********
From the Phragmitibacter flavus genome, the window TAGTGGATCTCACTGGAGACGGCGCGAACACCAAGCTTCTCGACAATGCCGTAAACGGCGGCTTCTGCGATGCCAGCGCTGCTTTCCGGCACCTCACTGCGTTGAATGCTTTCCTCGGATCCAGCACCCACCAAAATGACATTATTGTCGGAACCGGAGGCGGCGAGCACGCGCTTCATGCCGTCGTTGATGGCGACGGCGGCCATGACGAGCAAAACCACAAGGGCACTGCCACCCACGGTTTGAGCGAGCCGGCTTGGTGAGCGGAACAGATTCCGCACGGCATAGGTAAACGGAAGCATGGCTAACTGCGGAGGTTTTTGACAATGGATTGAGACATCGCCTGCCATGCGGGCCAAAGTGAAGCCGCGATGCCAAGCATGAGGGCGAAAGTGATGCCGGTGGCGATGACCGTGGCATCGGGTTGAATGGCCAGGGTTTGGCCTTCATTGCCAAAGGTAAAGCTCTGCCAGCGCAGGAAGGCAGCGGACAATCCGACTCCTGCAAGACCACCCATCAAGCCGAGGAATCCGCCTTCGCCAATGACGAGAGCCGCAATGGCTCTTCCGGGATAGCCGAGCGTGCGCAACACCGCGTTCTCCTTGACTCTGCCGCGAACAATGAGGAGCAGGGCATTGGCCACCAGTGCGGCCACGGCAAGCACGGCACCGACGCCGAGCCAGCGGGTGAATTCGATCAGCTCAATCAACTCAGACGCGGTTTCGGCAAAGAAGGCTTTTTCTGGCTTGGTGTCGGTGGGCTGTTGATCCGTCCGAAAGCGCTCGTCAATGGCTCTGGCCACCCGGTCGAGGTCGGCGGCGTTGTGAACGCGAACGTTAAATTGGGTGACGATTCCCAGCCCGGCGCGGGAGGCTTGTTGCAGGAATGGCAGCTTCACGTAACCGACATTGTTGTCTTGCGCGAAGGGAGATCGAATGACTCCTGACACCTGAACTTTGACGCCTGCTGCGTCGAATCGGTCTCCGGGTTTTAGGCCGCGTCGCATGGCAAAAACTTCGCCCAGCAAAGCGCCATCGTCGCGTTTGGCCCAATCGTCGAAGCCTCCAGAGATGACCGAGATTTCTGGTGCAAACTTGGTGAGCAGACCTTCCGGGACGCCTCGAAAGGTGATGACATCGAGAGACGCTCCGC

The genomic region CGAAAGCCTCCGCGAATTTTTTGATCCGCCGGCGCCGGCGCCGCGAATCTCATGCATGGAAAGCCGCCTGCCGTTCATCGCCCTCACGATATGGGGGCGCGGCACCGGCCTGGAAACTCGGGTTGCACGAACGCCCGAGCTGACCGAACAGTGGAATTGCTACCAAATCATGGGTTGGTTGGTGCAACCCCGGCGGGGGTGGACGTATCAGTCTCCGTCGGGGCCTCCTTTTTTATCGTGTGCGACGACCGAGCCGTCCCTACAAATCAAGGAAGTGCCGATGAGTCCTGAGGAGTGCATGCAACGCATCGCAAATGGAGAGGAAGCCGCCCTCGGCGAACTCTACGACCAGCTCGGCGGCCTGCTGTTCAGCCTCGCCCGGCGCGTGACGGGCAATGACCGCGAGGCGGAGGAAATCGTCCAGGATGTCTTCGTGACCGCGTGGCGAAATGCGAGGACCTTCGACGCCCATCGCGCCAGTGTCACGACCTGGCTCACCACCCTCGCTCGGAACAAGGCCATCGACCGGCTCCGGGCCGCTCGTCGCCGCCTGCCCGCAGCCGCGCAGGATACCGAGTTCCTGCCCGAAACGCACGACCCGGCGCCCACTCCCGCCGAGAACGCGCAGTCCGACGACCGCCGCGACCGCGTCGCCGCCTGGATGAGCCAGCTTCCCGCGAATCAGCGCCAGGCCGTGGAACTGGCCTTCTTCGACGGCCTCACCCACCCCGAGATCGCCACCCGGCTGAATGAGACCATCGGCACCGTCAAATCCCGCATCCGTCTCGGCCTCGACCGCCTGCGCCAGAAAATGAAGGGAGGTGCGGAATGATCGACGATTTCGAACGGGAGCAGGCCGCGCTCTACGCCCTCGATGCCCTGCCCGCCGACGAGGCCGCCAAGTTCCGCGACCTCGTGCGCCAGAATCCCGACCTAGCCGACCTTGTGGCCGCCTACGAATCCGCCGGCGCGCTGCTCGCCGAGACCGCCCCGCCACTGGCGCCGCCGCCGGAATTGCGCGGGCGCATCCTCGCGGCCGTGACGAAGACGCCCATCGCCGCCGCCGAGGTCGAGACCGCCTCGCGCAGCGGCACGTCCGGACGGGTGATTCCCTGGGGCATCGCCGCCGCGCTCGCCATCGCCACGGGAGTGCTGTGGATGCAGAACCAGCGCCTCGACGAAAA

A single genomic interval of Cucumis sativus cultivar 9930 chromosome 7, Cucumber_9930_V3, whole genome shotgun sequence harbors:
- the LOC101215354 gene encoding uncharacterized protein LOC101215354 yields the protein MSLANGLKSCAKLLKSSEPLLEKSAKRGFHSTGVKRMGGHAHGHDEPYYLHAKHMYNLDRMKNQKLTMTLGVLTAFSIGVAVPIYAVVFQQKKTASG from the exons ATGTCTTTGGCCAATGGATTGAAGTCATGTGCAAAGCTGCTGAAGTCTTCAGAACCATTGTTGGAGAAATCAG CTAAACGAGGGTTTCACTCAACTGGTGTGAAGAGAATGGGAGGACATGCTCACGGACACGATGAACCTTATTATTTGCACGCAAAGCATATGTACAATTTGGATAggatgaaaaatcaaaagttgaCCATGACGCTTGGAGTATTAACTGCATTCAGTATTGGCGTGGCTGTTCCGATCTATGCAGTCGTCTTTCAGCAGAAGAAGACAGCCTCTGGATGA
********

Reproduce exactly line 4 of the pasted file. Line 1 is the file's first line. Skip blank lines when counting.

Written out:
- the LOC101215354 gene encoding uncharacterized protein LOC101215354 yields the protein MSLANGLKSCAKLLKSSEPLLEKSAKRGFHSTGVKRMGGHAHGHDEPYYLHAKHMYNLDRMKNQKLTMTLGVLTAFSIGVAVPIYAVVFQQKKTASG from the exons ATGTCTTTGGCCAATGGATTGAAGTCATGTGCAAAGCTGCTGAAGTCTTCAGAACCATTGTTGGAGAAATCAG CTAAACGAGGGTTTCACTCAACTGGTGTGAAGAGAATGGGAGGACATGCTCACGGACACGATGAACCTTATTATTTGCACGCAAAGCATATGTACAATTTGGATAggatgaaaaatcaaaagttgaCCATGACGCTTGGAGTATTAACTGCATTCAGTATTGGCGTGGCTGTTCCGATCTATGCAGTCGTCTTTCAGCAGAAGAAGACAGCCTCTGGATGA